Several years ago, I read in a national advice column about a fundraiser called “A Mile of Pennies”. Placed side by side for a mile, the pennies add up to $844.80. I thought it was an interesting concept and a fun way for kids to raise money, so I mentioned it to my friend and fellow teacher, Kathlee.
We decided to try it with our middle school students, with a competition among homerooms; the money the students raised would be used in some way for children during the holiday season. The winning homeroom would receive a pizza party and movie (paid for by other funds, not the money raised by the students).
Kathlee really liked the idea and got her students into the spirit. They were motivated to bring in pennies, as well as nickels, dimes, quarters, dollars, and checks. Soon, the whole school got involved, and the students raised more than $1000 during a two-week period; the money, donated to a charitable organization, was used to buy coats and toys for children in our community.
Even after my interest faded, Kathlee kept things going. Every November for the next several years, she would type up an announcement, send out envelopes, count and wrap the money or recruit volunteers to do it. She would arrange the reward for the winning homeroom, get the check written, and help decide which charity would distribute the money.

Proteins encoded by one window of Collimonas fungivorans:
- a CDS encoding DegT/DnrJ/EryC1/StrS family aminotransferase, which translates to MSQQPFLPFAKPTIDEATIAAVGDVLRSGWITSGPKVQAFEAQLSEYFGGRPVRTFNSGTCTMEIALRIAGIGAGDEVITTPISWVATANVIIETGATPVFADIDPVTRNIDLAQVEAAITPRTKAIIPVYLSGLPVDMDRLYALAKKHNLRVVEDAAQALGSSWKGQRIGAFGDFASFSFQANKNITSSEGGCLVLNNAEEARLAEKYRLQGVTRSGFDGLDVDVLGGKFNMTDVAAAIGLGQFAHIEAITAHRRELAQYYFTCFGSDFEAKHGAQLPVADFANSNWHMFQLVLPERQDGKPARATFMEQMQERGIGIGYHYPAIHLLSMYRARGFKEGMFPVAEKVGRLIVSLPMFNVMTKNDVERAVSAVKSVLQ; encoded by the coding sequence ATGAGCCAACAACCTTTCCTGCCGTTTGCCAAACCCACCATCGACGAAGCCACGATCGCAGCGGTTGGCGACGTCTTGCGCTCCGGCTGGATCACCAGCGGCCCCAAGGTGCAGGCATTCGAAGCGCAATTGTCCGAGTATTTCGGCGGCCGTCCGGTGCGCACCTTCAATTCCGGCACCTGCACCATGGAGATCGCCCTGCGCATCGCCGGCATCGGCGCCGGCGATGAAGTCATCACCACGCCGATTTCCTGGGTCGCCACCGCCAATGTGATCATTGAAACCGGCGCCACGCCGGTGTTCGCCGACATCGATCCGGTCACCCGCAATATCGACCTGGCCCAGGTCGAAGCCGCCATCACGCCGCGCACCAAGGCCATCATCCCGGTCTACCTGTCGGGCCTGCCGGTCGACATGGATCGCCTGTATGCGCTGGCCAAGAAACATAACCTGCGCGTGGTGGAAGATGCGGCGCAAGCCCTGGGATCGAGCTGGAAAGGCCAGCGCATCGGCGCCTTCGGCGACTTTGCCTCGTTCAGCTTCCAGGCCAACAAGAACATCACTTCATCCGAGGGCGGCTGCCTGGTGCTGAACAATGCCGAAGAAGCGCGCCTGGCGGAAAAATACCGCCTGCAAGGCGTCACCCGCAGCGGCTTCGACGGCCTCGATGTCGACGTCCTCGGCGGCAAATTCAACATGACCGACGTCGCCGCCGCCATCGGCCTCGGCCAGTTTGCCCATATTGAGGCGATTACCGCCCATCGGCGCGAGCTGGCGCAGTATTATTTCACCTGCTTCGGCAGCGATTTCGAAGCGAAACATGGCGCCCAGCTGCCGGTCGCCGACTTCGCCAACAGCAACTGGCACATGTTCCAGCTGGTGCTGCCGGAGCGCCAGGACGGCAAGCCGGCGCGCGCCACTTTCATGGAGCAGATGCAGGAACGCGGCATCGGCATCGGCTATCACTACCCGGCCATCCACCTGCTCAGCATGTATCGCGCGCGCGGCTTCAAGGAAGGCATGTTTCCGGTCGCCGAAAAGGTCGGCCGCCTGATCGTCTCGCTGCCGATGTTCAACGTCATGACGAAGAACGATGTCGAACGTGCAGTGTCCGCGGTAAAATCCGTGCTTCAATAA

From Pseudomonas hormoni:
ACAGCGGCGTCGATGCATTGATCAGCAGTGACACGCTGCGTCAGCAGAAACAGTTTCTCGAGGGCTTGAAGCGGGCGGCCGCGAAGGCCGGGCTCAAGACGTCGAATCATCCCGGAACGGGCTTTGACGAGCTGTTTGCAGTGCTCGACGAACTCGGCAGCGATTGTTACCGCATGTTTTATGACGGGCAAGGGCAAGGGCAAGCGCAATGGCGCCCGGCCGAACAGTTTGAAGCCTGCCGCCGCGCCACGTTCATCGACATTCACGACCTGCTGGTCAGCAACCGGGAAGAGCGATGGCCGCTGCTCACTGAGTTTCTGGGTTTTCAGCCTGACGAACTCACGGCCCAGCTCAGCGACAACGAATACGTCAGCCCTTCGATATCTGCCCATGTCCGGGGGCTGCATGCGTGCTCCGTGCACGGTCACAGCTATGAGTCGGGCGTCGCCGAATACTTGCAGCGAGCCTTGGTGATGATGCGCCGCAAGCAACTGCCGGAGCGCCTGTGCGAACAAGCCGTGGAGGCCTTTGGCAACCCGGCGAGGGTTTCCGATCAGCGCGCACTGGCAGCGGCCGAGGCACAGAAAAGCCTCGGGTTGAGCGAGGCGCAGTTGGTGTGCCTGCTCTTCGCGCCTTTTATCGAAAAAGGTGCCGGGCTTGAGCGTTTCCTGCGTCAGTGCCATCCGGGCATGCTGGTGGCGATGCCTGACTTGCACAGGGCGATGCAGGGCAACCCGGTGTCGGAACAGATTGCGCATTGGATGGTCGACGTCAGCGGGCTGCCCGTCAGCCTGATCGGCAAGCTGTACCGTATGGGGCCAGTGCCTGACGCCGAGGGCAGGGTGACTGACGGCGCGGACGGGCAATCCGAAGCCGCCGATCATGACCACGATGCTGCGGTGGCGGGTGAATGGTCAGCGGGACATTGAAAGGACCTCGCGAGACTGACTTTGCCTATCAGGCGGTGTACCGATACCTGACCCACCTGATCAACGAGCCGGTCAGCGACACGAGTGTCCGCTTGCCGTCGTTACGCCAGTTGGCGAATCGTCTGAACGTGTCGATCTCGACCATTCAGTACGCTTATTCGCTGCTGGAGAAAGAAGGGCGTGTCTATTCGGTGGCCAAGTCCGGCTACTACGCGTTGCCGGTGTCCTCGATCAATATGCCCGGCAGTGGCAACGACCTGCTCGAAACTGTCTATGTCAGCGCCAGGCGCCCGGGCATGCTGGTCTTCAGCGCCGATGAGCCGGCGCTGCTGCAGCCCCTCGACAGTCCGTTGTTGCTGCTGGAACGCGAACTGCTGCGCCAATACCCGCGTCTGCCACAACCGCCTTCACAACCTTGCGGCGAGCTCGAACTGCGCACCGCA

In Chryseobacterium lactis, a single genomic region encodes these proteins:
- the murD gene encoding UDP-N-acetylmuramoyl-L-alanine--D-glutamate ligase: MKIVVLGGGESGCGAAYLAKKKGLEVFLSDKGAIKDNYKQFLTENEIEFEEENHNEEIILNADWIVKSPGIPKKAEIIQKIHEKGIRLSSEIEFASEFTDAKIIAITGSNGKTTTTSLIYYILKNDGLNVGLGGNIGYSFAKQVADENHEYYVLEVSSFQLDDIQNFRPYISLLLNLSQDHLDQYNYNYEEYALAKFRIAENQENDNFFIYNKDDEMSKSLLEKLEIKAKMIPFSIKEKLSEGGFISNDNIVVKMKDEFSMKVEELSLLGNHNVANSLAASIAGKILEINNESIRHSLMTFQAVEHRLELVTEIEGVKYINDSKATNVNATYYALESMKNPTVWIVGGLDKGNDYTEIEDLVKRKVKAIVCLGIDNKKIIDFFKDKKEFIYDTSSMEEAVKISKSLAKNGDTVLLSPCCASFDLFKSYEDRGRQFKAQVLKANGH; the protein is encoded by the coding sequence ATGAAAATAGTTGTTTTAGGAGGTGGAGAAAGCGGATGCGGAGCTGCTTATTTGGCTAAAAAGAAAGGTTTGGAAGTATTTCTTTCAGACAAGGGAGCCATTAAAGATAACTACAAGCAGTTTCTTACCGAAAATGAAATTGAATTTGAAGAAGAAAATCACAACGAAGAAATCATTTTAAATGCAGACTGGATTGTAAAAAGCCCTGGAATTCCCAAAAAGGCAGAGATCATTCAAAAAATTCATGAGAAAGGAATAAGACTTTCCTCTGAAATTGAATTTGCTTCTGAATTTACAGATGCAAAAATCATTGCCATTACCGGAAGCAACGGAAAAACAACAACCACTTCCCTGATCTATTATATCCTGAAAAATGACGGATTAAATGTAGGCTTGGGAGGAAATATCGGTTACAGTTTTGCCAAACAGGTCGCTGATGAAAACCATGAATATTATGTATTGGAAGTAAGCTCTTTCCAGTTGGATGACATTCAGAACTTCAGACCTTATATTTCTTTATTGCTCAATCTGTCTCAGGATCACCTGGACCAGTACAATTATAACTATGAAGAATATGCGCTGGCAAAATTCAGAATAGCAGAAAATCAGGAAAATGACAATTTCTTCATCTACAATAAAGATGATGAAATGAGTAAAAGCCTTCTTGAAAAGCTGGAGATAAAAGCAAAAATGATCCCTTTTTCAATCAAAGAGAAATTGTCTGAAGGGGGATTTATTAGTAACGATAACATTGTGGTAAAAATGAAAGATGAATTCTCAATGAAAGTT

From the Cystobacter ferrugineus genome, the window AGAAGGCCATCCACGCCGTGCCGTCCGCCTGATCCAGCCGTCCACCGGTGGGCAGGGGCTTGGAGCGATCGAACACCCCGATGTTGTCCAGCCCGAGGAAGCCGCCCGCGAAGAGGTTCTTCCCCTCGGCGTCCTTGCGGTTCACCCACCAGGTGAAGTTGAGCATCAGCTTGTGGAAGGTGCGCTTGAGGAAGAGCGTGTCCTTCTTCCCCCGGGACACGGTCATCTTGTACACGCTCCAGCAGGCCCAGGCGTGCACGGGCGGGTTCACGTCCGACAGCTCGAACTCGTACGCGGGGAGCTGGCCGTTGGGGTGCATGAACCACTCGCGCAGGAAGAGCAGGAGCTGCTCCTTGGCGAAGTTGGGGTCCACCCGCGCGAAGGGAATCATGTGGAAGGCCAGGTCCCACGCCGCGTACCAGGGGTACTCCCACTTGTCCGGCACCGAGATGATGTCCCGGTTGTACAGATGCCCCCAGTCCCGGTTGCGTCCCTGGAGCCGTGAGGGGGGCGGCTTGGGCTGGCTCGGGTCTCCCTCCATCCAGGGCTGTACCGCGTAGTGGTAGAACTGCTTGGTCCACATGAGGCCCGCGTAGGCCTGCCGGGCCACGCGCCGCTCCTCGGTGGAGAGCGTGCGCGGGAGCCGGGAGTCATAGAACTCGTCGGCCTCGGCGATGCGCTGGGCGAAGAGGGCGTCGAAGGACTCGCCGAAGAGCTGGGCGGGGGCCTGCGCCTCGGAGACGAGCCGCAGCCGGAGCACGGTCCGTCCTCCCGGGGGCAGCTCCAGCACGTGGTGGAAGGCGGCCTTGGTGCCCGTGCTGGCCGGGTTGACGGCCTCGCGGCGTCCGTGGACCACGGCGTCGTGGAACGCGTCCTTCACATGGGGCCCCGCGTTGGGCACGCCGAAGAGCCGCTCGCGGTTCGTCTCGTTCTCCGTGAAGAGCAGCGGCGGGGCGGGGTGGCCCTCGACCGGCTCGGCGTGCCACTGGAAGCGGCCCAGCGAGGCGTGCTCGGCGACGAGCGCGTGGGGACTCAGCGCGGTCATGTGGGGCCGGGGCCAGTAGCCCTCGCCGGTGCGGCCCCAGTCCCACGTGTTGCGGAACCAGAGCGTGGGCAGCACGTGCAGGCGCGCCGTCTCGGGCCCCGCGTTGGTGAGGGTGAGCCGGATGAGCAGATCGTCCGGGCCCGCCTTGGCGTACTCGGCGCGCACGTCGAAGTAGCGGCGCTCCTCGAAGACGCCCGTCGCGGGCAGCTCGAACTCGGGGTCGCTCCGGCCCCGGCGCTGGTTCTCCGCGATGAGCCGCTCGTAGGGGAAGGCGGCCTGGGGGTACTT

Finally, she would have the principal’s picture taken for the local paper as the check was handed over to the charitable organization. Kathlee clearly cared about the fundraiser and wanted her students to participate in it — and she cared about the people they helped.
The funds usually were donated to the local human services department, but occasionally the money went to a local civic organization. Each time, kids in our community benefited from the effort. One year some of our middle school personnel bought and wrapped the gifts, with one person saying it was the most fun she ever had.
Eventually, the fundraiser became routine. Some staff members grumbled about it, some ignored it, and some got into the spirit again. Kathlee and her students certainly kept that spirit going, though. Remarkably, each year they raised more money than they had the year before.
While I don’t have an exact total, over the years I’m sure the amount collected is more than $20,000. Each year I wonder which of her students has benefited from the Mile of Pennies without being aware of the part Kathlee has played.
Kathlee never asked for praise. But even though the Mile of Pennies was a school-wide effort, none of it would have happened without her persistence, follow-through and, most of all, her caring.